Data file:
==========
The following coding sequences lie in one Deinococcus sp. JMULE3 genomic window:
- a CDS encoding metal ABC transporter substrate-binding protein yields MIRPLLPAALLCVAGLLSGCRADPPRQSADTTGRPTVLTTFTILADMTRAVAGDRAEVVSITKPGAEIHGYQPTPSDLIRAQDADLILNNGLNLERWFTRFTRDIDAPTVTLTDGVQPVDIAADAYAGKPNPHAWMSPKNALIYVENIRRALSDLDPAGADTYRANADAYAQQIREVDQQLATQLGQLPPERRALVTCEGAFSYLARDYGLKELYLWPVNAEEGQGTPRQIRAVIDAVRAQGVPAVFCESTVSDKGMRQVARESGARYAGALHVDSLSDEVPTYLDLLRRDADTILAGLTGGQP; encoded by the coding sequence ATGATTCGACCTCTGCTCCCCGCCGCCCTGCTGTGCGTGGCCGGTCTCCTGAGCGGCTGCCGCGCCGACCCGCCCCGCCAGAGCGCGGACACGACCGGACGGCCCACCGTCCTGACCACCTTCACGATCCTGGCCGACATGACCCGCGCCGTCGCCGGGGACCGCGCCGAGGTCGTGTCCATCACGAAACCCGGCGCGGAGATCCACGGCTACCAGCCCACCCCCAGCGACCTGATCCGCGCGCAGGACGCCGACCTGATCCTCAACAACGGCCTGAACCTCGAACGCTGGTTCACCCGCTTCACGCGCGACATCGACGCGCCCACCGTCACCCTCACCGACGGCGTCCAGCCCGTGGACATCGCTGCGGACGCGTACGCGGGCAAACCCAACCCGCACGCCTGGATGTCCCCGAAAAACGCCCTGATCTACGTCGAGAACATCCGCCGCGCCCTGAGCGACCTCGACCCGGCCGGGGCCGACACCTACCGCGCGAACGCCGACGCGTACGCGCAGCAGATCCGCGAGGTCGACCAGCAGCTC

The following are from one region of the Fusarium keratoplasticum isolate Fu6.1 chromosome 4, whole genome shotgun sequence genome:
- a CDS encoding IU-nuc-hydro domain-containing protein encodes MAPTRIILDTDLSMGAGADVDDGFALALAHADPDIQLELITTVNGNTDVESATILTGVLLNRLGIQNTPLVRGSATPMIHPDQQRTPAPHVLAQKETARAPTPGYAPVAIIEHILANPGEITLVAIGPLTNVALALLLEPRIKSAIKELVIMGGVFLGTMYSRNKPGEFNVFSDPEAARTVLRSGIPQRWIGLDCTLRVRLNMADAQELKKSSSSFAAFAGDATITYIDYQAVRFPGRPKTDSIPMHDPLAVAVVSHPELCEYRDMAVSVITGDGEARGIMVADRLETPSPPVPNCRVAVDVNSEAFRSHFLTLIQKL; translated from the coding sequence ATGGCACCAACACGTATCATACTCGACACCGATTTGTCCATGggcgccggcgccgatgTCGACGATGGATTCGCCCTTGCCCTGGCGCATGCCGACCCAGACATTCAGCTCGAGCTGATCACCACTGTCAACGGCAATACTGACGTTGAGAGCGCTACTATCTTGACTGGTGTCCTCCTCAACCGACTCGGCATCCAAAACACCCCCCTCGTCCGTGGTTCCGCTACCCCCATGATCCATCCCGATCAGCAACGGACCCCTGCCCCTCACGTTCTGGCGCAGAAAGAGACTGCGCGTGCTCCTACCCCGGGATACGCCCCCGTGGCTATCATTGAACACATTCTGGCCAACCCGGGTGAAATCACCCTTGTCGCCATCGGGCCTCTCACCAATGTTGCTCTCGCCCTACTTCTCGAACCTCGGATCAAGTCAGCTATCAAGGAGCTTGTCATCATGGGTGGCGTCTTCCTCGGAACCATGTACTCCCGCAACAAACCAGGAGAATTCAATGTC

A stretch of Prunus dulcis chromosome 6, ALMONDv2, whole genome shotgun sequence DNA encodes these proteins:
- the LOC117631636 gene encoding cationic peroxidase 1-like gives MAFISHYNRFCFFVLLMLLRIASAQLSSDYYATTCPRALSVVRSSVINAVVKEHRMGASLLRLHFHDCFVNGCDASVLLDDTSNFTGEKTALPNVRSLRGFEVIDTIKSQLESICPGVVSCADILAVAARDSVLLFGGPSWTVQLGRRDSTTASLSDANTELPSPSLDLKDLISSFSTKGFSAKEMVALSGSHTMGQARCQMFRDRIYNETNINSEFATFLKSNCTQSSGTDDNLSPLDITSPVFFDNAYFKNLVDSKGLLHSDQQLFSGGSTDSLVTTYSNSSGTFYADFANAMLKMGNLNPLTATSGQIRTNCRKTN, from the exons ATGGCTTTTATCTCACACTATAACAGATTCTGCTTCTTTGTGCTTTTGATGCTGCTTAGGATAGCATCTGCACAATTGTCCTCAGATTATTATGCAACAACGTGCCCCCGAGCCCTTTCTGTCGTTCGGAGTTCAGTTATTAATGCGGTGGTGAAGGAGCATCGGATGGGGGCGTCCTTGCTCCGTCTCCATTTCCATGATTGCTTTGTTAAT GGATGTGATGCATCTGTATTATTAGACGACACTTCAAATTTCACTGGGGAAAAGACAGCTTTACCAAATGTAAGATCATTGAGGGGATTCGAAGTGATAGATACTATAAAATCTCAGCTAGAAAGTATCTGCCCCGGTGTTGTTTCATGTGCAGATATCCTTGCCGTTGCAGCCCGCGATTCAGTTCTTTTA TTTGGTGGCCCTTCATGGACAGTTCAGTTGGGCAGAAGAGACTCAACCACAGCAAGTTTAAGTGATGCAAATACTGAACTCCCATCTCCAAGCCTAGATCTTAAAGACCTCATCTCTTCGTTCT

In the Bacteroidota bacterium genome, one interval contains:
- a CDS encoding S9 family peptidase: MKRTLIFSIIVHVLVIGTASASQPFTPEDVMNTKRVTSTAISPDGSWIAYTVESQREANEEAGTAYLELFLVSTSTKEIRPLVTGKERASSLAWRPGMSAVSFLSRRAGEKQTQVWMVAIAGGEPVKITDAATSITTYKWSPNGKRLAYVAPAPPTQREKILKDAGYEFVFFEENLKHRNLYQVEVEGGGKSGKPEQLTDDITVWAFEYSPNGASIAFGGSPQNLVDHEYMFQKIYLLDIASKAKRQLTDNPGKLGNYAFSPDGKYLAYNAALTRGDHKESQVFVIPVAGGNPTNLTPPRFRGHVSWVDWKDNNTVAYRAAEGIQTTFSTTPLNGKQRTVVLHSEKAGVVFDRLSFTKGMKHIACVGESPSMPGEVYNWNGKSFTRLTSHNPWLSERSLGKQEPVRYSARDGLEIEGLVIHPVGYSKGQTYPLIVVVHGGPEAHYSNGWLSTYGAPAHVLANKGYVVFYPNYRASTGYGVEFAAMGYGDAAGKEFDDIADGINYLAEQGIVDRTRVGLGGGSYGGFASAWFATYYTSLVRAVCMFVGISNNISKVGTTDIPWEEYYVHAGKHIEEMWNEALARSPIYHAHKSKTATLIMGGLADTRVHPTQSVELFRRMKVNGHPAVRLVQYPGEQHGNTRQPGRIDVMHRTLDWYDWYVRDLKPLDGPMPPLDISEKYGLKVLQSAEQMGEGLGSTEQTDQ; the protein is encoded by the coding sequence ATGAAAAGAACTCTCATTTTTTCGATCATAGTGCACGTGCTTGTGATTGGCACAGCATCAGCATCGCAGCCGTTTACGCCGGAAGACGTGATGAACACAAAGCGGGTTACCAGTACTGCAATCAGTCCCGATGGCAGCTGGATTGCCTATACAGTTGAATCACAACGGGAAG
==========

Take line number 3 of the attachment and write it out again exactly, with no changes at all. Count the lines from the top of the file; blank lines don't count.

The following are from one region of the Fusarium keratoplasticum isolate Fu6.1 chromosome 4, whole genome shotgun sequence genome: